Our October exhibition, New Works by Phil Epp, is just around the corner. Our intern, Jill Lingwall, interviewed Epp to learn more about him and his work.
Phil Epp was born in York, Nebraska in 1946. Phil was awarded the Kansas Governors Artist award in 1985. His paintings have been shown at Galleries in New Mexico, Chicago and Kansas City and New York. Numerous monumental public works have been awarded honors including “8 wonders of Kansas Art” in 2009 and ”Water Tower of the Year” in 2010. In 2009, Phil was selected as a U.S. cultural ambassador to Kazakhstan with the Department of States’ “Art in Embassies” program. His work is currently on display at the U. S. embassy in Riga, Latvia. Epp's studio is based in Kansas and he continues to travel, photograph and paint the empty western vistas.
How did you get started as an artist?
I started early. I always enjoyed drawing. When I went to college my interest in art became a passion and I've pursued it since that time. As my skills improved and a personal visual language developed, the need to communicate with my art became more important.
It's obvious your environment influences your work. How does Kansas, and places you've traveled, inspire your subject matter?
I think everything influences my work. I'm most drawn to geographic locations with ground vegetation and open spaces. Places where an individual is somewhat alone with the empty natural environment. Landscapes where you can see the sky and the horizon. My work is seldom about a specific location, but an imagined landscape that seems familiar to me and the viewer. I have lived most of my life about five miles from town. As a youngster the bright lights were enticing but, I matured, the isolation became more appealing.
Your artist statements quotes that, "My intention is to engage the viewer in isolation, but not dictate a response." Is it difficult to create works that meet that happy middle of being engaging but open to interpretation?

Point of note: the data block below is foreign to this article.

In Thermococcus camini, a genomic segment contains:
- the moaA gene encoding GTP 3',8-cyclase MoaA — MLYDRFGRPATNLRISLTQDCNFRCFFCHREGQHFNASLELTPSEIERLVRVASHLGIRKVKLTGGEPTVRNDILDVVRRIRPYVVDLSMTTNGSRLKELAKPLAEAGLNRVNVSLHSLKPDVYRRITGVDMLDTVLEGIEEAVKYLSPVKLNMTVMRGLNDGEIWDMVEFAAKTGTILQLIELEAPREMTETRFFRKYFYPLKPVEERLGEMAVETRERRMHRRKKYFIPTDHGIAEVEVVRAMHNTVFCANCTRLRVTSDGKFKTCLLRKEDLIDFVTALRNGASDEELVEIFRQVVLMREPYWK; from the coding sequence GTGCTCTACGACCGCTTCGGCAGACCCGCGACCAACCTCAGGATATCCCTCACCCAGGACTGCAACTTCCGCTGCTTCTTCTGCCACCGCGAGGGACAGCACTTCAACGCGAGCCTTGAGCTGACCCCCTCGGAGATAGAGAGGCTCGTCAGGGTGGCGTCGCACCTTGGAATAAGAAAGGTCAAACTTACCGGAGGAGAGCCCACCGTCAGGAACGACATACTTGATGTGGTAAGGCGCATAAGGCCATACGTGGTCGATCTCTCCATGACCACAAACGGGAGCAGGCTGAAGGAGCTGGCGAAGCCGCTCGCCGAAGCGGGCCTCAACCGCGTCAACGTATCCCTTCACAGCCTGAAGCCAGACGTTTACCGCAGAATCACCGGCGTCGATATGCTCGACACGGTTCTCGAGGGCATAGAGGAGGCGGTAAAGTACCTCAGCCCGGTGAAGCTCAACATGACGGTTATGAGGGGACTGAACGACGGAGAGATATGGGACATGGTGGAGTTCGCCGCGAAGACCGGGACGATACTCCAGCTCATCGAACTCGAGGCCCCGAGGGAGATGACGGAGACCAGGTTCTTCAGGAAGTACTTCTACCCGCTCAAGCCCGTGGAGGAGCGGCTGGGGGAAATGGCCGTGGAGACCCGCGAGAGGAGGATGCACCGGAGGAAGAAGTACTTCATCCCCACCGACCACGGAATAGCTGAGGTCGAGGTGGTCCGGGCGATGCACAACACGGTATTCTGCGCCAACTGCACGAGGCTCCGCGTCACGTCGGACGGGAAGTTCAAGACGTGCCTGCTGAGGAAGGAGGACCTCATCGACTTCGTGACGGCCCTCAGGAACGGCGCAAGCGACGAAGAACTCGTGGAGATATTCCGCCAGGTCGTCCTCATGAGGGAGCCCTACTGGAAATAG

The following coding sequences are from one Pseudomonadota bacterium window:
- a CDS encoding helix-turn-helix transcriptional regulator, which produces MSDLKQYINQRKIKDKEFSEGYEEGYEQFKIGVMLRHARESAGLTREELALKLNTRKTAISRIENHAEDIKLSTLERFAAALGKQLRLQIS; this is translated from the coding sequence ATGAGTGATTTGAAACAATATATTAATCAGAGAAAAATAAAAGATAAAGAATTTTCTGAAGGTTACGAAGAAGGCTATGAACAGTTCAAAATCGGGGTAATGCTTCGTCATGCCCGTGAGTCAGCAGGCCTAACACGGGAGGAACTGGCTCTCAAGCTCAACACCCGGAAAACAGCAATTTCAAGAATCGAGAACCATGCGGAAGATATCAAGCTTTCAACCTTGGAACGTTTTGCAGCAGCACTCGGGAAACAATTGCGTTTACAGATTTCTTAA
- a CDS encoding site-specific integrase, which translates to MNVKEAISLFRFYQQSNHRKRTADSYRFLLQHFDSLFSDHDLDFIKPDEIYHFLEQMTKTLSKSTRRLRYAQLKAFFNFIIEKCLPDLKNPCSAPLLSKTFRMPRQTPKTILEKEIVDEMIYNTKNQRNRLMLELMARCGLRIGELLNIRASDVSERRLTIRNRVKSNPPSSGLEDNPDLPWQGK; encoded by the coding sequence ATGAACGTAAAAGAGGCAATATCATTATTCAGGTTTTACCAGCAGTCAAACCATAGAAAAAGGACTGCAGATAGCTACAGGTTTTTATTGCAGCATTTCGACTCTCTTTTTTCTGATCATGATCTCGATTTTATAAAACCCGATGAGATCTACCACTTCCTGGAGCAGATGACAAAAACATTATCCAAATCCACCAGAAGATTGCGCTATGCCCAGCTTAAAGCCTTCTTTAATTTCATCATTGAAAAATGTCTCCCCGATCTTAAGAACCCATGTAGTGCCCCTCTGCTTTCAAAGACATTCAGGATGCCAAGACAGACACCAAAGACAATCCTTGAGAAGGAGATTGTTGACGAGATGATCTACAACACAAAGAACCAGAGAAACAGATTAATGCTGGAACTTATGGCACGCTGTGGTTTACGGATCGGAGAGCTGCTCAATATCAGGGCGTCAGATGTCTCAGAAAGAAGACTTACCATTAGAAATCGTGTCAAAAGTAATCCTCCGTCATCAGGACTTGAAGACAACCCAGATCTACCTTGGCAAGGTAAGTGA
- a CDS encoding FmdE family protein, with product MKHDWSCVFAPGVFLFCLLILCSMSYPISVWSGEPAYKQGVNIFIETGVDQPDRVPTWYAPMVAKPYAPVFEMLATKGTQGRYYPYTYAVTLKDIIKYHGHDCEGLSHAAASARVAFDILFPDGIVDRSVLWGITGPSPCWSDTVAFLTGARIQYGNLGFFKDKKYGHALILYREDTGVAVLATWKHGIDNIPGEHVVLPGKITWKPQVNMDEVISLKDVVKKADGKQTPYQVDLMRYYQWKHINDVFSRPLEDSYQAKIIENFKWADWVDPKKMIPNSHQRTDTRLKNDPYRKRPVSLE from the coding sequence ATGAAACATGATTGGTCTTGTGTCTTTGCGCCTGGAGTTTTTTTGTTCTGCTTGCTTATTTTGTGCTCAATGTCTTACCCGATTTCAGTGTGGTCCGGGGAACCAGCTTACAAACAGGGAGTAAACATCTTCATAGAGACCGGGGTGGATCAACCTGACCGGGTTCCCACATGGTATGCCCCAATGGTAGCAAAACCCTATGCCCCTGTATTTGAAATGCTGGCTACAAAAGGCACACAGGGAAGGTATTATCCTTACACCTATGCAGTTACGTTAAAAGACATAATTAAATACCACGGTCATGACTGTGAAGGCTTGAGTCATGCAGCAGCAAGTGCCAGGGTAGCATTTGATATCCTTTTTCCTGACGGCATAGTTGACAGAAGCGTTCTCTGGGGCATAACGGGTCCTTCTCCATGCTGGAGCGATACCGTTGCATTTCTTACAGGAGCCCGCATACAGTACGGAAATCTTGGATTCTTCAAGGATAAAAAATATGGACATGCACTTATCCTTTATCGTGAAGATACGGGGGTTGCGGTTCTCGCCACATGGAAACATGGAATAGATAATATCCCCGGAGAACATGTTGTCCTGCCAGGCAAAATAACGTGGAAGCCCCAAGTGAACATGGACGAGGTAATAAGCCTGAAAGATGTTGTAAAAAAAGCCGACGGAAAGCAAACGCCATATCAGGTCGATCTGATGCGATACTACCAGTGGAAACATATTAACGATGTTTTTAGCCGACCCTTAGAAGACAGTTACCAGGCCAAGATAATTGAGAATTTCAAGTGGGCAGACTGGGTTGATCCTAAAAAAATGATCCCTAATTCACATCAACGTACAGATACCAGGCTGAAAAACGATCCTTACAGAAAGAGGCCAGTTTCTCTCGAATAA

I love this question because I think it answers itself. I want to retain some mystery for myself and the viewer. As a successful painting progresses it becomes a world of its own. That’s whats fun about painting. I don’t want to intimidate the viewer but invite them to also explore the wonder and mystery.
Horses are often in your paintings, can you describe your history with them?
I've always liked horses and I think they make a great visual link between the earth and sky. They are figures in a landscape.
I love your paintings at sunset where the sky seems to glow with the color combinations. Can you explain how you utilize color and light to add to the mood of your paintings?
That’s a tough one. Paintings begin in many different ways. Sometimes it starts with an idea, sometimes a doodle, sometimes an observation, sometimes a photo, and sometimes a color. I begin with one of these elements and start putting paint on the panel. It then becomes a mental dialog between the previously applied paint and the next brushstroke.
How has your technique evolved over the years? Have you always used acrylics?
I've used a lot of different mediums but mostly acrylics. I never understood the rules of oil painting and I think that has been a blessing. Its allowed me to search for my own visual language. Acrylics allow me to work in layers, more like a printmaker without the restrictions, or a watercolorist without rules. Because my paintings evolve as they progress, acrylics allow me to easily make changes or adjustments. The quick drying time also seems to suit my impatient personality
My favorite piece from your upcoming exhibition, "New Works by Phil Epp," here at Modern West is Marfa Prada. For those who don't know, Prada Marfa is a real, permanently installed sculpture by artists Elmgreen and Dragset near Marfa, Texas. Is there a story behind you choosing to paint that location?
I think Marfa Prada is a masterpiece. Although my work doesn’t directly address consumerism, there are many elements that seem similar to my visual intentions.